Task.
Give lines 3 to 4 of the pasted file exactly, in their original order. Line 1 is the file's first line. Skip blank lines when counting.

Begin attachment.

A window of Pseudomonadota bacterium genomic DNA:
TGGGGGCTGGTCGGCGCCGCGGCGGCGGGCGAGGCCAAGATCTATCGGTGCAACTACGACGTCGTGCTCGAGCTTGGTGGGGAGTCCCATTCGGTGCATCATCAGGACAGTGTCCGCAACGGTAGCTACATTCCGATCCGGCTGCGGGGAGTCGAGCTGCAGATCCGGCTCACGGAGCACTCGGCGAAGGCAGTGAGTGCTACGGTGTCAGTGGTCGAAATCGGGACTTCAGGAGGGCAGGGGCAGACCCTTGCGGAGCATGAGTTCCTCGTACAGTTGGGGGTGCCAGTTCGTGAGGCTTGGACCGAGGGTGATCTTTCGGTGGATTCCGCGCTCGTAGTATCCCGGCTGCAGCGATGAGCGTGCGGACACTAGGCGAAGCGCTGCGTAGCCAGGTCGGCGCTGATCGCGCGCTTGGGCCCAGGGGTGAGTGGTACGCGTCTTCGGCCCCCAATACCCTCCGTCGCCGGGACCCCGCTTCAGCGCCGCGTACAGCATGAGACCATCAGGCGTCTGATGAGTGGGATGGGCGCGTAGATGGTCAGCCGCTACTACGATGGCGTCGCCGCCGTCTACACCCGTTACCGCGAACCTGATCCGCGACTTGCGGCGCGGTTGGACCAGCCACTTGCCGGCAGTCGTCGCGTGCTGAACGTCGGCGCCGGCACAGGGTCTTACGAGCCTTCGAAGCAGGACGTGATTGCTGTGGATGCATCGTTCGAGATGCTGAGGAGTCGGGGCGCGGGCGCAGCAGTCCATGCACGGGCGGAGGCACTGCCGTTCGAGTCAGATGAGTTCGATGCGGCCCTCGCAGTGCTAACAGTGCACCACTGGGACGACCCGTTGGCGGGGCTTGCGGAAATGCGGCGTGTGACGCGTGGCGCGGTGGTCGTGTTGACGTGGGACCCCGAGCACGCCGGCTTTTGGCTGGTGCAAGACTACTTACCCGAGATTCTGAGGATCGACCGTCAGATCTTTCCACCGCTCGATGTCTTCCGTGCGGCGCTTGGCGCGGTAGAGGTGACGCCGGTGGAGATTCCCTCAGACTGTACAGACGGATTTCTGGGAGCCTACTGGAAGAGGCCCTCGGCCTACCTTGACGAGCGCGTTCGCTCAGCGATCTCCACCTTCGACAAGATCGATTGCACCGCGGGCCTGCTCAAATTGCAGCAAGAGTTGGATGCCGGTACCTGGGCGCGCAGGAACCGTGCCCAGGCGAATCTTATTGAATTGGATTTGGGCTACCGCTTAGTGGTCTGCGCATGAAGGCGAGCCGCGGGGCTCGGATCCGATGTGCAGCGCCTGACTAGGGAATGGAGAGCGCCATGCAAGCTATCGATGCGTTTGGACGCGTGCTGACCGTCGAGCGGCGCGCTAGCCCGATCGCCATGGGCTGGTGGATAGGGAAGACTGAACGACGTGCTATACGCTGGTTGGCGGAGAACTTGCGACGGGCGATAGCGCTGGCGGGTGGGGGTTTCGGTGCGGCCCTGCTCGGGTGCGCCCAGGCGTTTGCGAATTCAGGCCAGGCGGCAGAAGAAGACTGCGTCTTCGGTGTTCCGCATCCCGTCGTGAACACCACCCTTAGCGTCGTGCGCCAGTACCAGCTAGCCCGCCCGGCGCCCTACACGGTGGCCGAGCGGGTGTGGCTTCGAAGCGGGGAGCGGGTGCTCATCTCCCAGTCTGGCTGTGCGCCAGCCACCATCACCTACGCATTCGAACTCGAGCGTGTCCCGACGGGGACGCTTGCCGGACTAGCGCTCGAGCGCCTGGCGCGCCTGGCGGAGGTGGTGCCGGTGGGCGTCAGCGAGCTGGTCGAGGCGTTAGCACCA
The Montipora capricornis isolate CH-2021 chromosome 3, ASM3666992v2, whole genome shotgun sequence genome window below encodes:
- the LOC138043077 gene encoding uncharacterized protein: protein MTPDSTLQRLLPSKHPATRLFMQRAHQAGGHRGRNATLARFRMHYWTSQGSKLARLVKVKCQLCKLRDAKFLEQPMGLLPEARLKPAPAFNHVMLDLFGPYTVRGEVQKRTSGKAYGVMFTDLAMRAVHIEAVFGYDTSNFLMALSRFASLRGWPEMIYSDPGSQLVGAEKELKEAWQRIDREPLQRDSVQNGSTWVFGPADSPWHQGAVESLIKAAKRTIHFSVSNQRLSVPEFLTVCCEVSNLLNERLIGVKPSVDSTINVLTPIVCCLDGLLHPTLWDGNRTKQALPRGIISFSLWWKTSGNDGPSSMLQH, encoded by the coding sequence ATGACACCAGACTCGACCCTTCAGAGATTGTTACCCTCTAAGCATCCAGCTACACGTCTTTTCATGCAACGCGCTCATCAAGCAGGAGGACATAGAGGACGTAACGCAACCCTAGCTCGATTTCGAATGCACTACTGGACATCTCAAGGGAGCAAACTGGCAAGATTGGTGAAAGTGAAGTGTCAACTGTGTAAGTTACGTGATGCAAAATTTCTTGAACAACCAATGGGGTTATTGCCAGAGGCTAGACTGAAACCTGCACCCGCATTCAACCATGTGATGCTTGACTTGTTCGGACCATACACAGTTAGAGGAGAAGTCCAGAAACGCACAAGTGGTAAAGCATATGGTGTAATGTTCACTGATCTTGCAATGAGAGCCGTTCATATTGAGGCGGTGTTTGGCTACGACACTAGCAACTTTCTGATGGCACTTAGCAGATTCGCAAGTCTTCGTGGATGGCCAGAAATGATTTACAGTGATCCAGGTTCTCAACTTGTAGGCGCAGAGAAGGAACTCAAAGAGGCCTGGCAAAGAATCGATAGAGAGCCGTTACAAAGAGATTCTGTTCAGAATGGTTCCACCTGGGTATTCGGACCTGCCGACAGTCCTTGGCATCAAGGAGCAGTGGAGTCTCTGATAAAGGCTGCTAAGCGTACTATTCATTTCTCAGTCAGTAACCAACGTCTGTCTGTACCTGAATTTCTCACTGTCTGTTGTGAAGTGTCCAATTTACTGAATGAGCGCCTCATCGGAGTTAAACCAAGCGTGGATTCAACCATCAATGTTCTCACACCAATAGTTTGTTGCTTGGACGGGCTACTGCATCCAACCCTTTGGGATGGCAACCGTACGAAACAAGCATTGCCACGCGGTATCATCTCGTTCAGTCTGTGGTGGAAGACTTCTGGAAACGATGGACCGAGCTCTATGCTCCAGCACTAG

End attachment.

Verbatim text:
The Montipora capricornis isolate CH-2021 chromosome 3, ASM3666992v2, whole genome shotgun sequence genome window below encodes:
- the LOC138043077 gene encoding uncharacterized protein: protein MTPDSTLQRLLPSKHPATRLFMQRAHQAGGHRGRNATLARFRMHYWTSQGSKLARLVKVKCQLCKLRDAKFLEQPMGLLPEARLKPAPAFNHVMLDLFGPYTVRGEVQKRTSGKAYGVMFTDLAMRAVHIEAVFGYDTSNFLMALSRFASLRGWPEMIYSDPGSQLVGAEKELKEAWQRIDREPLQRDSVQNGSTWVFGPADSPWHQGAVESLIKAAKRTIHFSVSNQRLSVPEFLTVCCEVSNLLNERLIGVKPSVDSTINVLTPIVCCLDGLLHPTLWDGNRTKQALPRGIISFSLWWKTSGNDGPSSMLQH, encoded by the coding sequence ATGACACCAGACTCGACCCTTCAGAGATTGTTACCCTCTAAGCATCCAGCTACACGTCTTTTCATGCAACGCGCTCATCAAGCAGGAGGACATAGAGGACGTAACGCAACCCTAGCTCGATTTCGAATGCACTACTGGACATCTCAAGGGAGCAAACTGGCAAGATTGGTGAAAGTGAAGTGTCAACTGTGTAAGTTACGTGATGCAAAATTTCTTGAACAACCAATGGGGTTATTGCCAGAGGCTAGACTGAAACCTGCACCCGCATTCAACCATGTGATGCTTGACTTGTTCGGACCATACACAGTTAGAGGAGAAGTCCAGAAACGCACAAGTGGTAAAGCATATGGTGTAATGTTCACTGATCTTGCAATGAGAGCCGTTCATATTGAGGCGGTGTTTGGCTACGACACTAGCAACTTTCTGATGGCACTTAGCAGATTCGCAAGTCTTCGTGGATGGCCAGAAATGATTTACAGTGATCCAGGTTCTCAACTTGTAGGCGCAGAGAAGGAACTCAAAGAGGCCTGGCAAAGAATCGATAGAGAGCCGTTACAAAGAGATTCTGTTCAGAATGGTTCCACCTGGGTATTCGGACCTGCCGACAGTCCTTGGCATCAAGGAGCAGTGGAGTCTCTGATAAAGGCTGCTAAGCGTACTATTCATTTCTCAGTCAGTAACCAACGTCTGTCTGTACCTGAATTTCTCACTGTCTGTTGTGAAGTGTCCAATTTACTGAATGAGCGCCTCATCGGAGTTAAACCAAGCGTGGATTCAACCATCAATGTTCTCACACCAATAGTTTGTTGCTTGGACGGGCTACTGCATCCAACCCTTTGGGATGGCAACCGTACGAAACAAGCATTGCCACGCGGTATCATCTCGTTCAGTCTGTGGTGGAAGACTTCTGGAAACGATGGACCGAGCTCTATGCTCCAGCACTAG